I, of course, said yes. I have my new powerchair if I need it, and as any plans I may have had were derailed smoothly by a bout of the chicken pox, I wasn't planning on needing either my chair or my scooter for at least another week. Besides, my friend had an important meeting on Tuesday which she couldn't afford to miss. I was happy to help her out.
But I can't deny that it feels queer - queer in the "odd or strange" sense of the word - to know that someone else is out there, using my scooter. That scooter was the first piece of true independence I ever had, the revelation that I could sit and move at the same time. It was with me though times of great happiness and times of great sorrow. It literally propelled me through some of the most difficult moments of my life. It carried me through so many adventures during my three years of college. It got stuck in the snow, tipped over on a rocky path, and explored the far reaches of campus and town. My scooter was my chariot, my scooter has a history, and right now it feels like someone else is wearing my skin.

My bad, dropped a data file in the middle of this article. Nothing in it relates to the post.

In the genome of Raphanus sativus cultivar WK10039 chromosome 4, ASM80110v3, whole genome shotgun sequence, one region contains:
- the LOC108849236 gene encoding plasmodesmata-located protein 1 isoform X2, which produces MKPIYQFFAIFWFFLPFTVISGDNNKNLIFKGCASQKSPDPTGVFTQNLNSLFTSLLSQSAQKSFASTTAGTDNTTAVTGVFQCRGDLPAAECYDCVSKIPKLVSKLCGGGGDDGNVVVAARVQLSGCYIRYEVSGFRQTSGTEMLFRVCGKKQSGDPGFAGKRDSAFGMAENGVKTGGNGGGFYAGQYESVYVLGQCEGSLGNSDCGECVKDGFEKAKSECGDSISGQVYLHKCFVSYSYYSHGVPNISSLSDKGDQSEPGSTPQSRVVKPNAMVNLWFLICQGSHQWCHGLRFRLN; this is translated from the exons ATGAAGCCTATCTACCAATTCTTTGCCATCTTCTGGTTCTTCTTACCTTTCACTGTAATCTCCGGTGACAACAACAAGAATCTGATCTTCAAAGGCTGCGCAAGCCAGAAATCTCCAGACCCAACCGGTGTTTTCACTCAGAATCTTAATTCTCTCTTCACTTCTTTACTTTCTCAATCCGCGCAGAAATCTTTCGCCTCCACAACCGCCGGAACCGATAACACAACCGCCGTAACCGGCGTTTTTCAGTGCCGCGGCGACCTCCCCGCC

The title of this piece makes me uneasy, because I don't want people to make the assumption that I am defined by my wheelchair alone - of course not. I am not the human embodiment of a wheeled mobility device. But I can't deny that my scooter - and my other mobility aids, for that matter - take on sort of lives of their own by being mine. I know them all, all their little quirks and creaks. And while I"m still getting to know my new chair, I have no doubt that I'll come to know it just as deeply as I know my scooter.
So when I or someone else tells you not to touch their mobility aids without asking, when we become uncomfortable when you commandeer our wheelchairs to play racing games, when it takes us time to break in a new aid or when we cry to see our old ones go - please respect that. Because our mobility aids are not merely machines, they are part of us, intertwined with our history and our lives. Please, treat them with as much respect as you would treat us. All our lives will be better for it.